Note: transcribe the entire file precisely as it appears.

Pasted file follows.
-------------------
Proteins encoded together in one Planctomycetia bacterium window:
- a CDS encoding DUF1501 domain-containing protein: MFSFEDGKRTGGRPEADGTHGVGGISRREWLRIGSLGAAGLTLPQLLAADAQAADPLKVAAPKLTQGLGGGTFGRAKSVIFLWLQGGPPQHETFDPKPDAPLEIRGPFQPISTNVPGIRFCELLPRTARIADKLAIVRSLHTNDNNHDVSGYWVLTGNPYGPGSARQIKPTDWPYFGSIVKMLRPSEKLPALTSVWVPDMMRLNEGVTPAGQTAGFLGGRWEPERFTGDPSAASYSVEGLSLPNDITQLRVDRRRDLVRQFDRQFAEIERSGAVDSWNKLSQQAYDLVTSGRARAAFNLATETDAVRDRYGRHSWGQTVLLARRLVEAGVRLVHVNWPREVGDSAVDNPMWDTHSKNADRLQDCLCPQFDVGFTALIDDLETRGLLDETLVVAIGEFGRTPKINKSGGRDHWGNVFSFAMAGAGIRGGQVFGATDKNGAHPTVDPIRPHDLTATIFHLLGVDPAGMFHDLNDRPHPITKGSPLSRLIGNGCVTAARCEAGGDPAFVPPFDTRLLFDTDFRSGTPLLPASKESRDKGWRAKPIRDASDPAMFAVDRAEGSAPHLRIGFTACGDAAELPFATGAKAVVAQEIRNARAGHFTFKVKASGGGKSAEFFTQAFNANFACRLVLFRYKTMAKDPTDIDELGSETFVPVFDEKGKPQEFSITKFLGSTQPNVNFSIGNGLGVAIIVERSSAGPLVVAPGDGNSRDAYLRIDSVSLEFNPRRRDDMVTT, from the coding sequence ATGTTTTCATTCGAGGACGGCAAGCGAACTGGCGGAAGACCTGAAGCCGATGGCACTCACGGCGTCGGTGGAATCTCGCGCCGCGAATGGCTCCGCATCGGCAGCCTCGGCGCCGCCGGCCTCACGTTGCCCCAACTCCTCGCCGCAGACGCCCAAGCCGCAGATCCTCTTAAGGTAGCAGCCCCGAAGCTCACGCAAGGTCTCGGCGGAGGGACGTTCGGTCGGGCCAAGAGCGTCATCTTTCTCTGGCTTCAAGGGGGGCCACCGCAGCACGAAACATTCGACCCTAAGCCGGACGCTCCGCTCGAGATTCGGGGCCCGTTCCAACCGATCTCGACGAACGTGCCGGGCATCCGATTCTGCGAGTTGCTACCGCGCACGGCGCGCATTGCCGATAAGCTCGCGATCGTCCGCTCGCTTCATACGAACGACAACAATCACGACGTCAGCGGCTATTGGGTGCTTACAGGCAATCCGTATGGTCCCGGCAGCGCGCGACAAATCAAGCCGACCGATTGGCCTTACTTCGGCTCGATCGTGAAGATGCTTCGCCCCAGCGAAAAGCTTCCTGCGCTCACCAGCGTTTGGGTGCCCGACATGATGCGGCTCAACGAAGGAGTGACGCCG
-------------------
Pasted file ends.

Proteins encoded together in one Planctomycetia bacterium window:
- a CDS encoding DUF1501 domain-containing protein: MFSFEDGKRTGGRPEADGTHGVGGISRREWLRIGSLGAAGLTLPQLLAADAQAADPLKVAAPKLTQGLGGGTFGRAKSVIFLWLQGGPPQHETFDPKPDAPLEIRGPFQPISTNVPGIRFCELLPRTARIADKLAIVRSLHTNDNNHDVSGYWVLTGNPYGPGSARQIKPTDWPYFGSIVKMLRPSEKLPALTSVWVPDMMRLNEGVTPAGQTAGFLGGRWEPERFTGDPSAASYSVEGLSLPNDITQLRVDRRRDLVRQFDRQFAEIERSGAVDSWNKLSQQAYDLVTSGRARAAFNLATETDAVRDRYGRHSWGQTVLLARRLVEAGVRLVHVNWPREVGDSAVDNPMWDTHSKNADRLQDCLCPQFDVGFTALIDDLETRGLLDETLVVAIGEFGRTPKINKSGGRDHWGNVFSFAMAGAGIRGGQVFGATDKNGAHPTVDPIRPHDLTATIFHLLGVDPAGMFHDLNDRPHPITKGSPLSRLIGNGCVTAARCEAGGDPAFVPPFDTRLLFDTDFRSGTPLLPASKESRDKGWRAKPIRDASDPAMFAVDRAEGSAPHLRIGFTACGDAAELPFATGAKAVVAQEIRNARAGHFTFKVKASGGGKSAEFFTQAFNANFACRLVLFRYKTMAKDPTDIDELGSETFVPVFDEKGKPQEFSITKFLGSTQPNVNFSIGNGLGVAIIVERSSAGPLVVAPGDGNSRDAYLRIDSVSLEFNPRRRDDMVTT, from the coding sequence ATGTTTTCATTCGAGGACGGCAAGCGAACTGGCGGAAGACCTGAAGCCGATGGCACTCACGGCGTCGGTGGAATCTCGCGCCGCGAATGGCTCCGCATCGGCAGCCTCGGCGCCGCCGGCCTCACGTTGCCCCAACTCCTCGCCGCAGACGCCCAAGCCGCAGATCCTCTTAAGGTAGCAGCCCCGAAGCTCACGCAAGGTCTCGGCGGAGGGACGTTCGGTCGGGCCAAGAGCGTCATCTTTCTCTGGCTTCAAGGGGGGCCACCGCAGCACGAAACATTCGACCCTAAGCCGGACGCTCCGCTCGAGATTCGGGGCCCGTTCCAACCGATCTCGACGAACGTGCCGGGCATCCGATTCTGCGAGTTGCTACCGCGCACGGCGCGCATTGCCGATAAGCTCGCGATCGTCCGCTCGCTTCATACGAACGACAACAATCACGACGTCAGCGGCTATTGGGTGCTTACAGGCAATCCGTATGGTCCCGGCAGCGCGCGACAAATCAAGCCGACCGATTGGCCTTACTTCGGCTCGATCGTGAAGATGCTTCGCCCCAGCGAAAAGCTTCCTGCGCTCACCAGCGTTTGGGTGCCCGACATGATGCGGCTCAACGAAGGAGTGACGCCG